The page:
Among the 100,000 or so people crowding the airfield outside Paris when Charles Lindbergh completed the first solo, nonstop transatlantic flight on May 21, 1927, was Julia Richards of Groton, Massachusetts. She was on a European holiday with her husband, Dicky, and two of their children, Anne, 9, and Tudor, 12. Like thousands of others in and around Paris that Saturday, they had hustled to Le Bourget as word spread of Lindbergh’s approach.
From This Story
The astonishing flight would transform aviation and travel, shape history, even launch the age of celebrity, with the 25-year-old pilot becoming the most famous person in the world—a world he made forever smaller. Lindbergh remained a public figure all his life, which encompassed marriage to author Anne Morrow; the kidnap killing of their first child and the ensuing "trial of the century"; a disastrous 1941 speech that urged the nation to stay out of World War II and included remarks perceived as anti-Semitic, and his advocacy of environmental causes. He died in 1974.
It’s precisely because Lindbergh’s historic arrival in France is so well known that Julia Richards’ account of it is such a delight. Writing to her older brother in Massachusetts days after the event, she helps us see it fresh. She was 38 and a homemaker. She loved to travel and was very interested in aviation, having had a brother who was a flier in World War I. She died in an automobile accident in 1961. Dicky, a schoolteacher, died in 1968.
Their son Tudor, now 87, was a forester, wildlife biologist and Audubon Society official. He lives in Hopkinton, New Hampshire, and says he recently came across his mother’s letter, which describes the family’s encounter with, as his mother put it, "a young upstart named Lindbergh":
On Friday morning Dicky bought tickets to the theatre for Saturday night; that same evening he said to me, "I rather wish I hadn’t bought those theatre tickets. That fellow Lindbergh has started, and if he should make it, it would be rather interesting to see him land." Saturday morning he got still more excited....He went all the way out to Le Bourget after lunch in the hope of getting some news. But there was nothing to be had there, and it wasn’t until we were sitting at tea (and beer) at the Café de la Paix on the corner of the Place de l’Opéra that we heard—or rather saw—that Lindbergh had been reported a hundred miles off the Irish coast. It was flashed up on the revolving electric sign at the top of the Selfridge building, in letters six feet high. Then we knew that, come what might, we must go out to Le Bourget that evening. Dick dashed off to the theatre to change those blessed tickets, and I flew back to the hotel to change my clothes, and to break it to the chicks [Tudor and Anne] that they were going, too.... The crowd [at the airfield] was lined up ten deep all along the high iron fence that shut off the field proper, and for a time it looked as if we weren’t going to see much except the heads of the people around us. We...then discovered a small perch for ourselves on the three lower steps of an iron staircase leading up onto the roof of one of the buildings....We waited a scant hour, but to me it seemed like an eternity. Nobody about us had any later news than ours (most of them had been there for three hours or more), and I thought the lack of it only too ominous. As we waited, the last lingering fingers of daylight dissolved into darkness, and one by one the searchlights were turned on, making the field stand out so brightly that it almost hurt one’s eyes....At intervals rockets roared up into the air, and the excitement caused by the slowly descending lighted parachutes kept the crowd amused and patient.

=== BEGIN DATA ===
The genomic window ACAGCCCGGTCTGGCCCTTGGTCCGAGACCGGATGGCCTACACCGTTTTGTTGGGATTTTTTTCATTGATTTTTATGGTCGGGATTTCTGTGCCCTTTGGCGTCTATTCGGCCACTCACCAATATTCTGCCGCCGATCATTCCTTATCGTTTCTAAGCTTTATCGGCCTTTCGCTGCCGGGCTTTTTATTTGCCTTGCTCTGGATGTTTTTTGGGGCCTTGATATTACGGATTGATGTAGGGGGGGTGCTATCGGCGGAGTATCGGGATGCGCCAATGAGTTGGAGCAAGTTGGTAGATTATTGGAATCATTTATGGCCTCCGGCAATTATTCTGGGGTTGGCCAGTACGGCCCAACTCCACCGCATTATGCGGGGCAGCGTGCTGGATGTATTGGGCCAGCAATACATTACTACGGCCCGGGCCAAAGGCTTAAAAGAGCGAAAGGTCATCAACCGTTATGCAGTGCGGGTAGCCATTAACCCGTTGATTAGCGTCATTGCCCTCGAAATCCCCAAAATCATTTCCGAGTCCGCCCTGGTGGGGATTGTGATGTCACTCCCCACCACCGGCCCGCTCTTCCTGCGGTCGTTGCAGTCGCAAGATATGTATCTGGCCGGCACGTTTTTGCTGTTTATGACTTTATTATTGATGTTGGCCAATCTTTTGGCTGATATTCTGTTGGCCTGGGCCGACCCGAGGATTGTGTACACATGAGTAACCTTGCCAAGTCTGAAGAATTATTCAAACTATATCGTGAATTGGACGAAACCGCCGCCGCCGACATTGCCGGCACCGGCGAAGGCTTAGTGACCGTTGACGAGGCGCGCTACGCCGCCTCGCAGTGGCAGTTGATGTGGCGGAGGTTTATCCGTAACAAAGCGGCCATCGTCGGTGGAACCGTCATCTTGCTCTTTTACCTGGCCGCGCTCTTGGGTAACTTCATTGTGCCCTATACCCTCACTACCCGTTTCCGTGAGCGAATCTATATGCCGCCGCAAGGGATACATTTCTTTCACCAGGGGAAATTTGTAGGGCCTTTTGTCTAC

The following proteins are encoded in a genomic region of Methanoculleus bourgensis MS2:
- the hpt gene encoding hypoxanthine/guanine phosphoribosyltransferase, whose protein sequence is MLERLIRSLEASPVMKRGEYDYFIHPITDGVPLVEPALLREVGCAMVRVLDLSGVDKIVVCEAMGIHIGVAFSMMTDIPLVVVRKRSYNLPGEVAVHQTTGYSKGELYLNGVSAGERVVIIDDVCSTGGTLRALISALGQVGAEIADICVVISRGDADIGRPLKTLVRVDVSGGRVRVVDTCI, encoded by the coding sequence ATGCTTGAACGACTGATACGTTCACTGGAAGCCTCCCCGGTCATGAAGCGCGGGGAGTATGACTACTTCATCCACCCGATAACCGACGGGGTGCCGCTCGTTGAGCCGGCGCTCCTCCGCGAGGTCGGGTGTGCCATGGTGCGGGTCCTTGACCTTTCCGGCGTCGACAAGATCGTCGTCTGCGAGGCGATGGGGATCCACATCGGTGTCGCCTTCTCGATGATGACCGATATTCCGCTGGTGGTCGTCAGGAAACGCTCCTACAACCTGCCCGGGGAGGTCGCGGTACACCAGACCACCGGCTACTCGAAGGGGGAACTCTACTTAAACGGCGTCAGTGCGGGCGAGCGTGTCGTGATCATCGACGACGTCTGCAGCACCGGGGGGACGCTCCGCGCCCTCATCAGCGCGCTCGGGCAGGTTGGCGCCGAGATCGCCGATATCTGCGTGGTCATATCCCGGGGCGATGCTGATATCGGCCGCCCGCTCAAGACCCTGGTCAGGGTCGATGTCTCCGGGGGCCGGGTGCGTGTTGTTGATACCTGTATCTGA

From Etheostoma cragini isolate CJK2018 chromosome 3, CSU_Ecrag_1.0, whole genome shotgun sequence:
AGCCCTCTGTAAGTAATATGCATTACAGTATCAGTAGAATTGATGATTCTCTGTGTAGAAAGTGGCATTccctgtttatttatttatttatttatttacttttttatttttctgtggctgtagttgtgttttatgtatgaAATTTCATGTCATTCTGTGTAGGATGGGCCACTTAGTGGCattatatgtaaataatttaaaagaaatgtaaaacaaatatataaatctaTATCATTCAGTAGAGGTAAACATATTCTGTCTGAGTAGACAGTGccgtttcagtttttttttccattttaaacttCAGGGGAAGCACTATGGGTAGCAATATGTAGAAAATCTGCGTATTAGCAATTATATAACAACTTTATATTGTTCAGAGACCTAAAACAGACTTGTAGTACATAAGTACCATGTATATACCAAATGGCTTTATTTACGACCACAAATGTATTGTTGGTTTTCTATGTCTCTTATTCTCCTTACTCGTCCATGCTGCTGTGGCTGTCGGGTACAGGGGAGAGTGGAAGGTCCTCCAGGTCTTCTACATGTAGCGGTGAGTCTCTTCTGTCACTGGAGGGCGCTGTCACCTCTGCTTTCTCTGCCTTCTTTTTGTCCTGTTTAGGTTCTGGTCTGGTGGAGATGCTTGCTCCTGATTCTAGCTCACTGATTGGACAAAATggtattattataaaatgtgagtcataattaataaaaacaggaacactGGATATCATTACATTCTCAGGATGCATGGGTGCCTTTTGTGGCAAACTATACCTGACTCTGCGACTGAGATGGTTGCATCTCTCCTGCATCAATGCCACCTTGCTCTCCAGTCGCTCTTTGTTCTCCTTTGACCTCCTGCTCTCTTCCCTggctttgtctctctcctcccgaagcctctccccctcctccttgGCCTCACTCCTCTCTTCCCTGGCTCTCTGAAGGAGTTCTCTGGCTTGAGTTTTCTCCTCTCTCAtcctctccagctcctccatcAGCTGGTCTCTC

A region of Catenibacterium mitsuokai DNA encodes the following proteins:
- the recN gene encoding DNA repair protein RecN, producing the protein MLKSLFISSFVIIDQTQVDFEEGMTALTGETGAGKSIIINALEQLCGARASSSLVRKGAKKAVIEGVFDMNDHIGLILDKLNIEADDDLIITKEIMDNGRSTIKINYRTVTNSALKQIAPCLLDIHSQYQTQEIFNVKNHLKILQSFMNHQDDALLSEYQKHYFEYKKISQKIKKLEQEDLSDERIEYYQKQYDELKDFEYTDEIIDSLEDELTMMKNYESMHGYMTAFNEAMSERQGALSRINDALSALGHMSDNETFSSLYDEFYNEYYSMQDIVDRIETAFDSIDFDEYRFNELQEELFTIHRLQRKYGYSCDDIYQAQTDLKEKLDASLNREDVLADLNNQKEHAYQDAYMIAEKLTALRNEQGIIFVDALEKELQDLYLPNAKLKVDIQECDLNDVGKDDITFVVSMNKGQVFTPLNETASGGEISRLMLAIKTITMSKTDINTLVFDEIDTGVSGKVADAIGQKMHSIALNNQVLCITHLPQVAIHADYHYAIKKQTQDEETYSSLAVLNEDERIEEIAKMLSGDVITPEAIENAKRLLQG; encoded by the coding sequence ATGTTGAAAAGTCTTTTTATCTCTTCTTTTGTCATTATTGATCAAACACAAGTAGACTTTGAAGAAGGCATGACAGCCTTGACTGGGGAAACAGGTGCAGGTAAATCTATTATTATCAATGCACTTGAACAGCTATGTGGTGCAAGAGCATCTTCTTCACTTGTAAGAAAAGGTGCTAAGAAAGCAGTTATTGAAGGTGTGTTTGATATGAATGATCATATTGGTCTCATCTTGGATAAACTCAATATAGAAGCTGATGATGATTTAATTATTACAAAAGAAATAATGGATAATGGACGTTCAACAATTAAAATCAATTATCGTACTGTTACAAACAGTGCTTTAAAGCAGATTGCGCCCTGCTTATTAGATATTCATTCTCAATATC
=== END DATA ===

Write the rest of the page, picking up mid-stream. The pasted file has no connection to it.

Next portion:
It must have been about quarter past ten when the roar of an aeroplane overhead was distinctly heard above the answering roar of the mob below. It passed, but people all about us had distinctly seen the outline of a plane. A few minutes more and we heard it again; it grew in volume, and then suddenly, out of the black darkness, there flew a great silver moth—it seemed to me—which glided down the path of light in the middle of the field and was as suddenly swallowed up again in the seething, howling mass of humanity that surged towards it from every direction of the compass. One second I was gazing transfixed at that unbelievable phantom ship drifting softly down its lighted way; the next I was gazing at a sheer black wall of humanity trying to fight its way up and over a six-foot iron fence.
Two seconds later the fence gave way, and the black wave broke and swept forward like the Mississippi floods. It was Homeric. We meant to escape then and there, but when we emerged from our protected corner, the fever took possession of us too, and we longed for just one nearer glimpse before we should go. So we all took hands and trotted out onto the field, stepping across the poor, flattened iron fence and tripping over the mangled remains of several deserted bicycles.
We saw the plane all right; as a matter of fact it came near being the end of us. It was moving slowly across the field—being pushed to its hangar we supposed—and we ranged ourselves up in close formation, well at one side, to see it as it went past. It was almost abreast of us when to our horror it suddenly turned at right angles and charged straight down upon us! It was a nasty moment; everybody was running in every direction and every third person was trundling a bicycle. I was thrown almost into a baby carriage, and the baby who belonged there was almost thrown out. We finally got free and by a miracle kept together.... As you know, before it was finally rescued, ardent souvenir hunters had succeeded in cutting good-size pieces of cloth out of the wings....
My poor dear, I have written a journal! But....I have been so carried away by the magnificence of this exploit. I only hope they don’t spoil the boy before they’re done with him—he seems such a decent, modest sort now.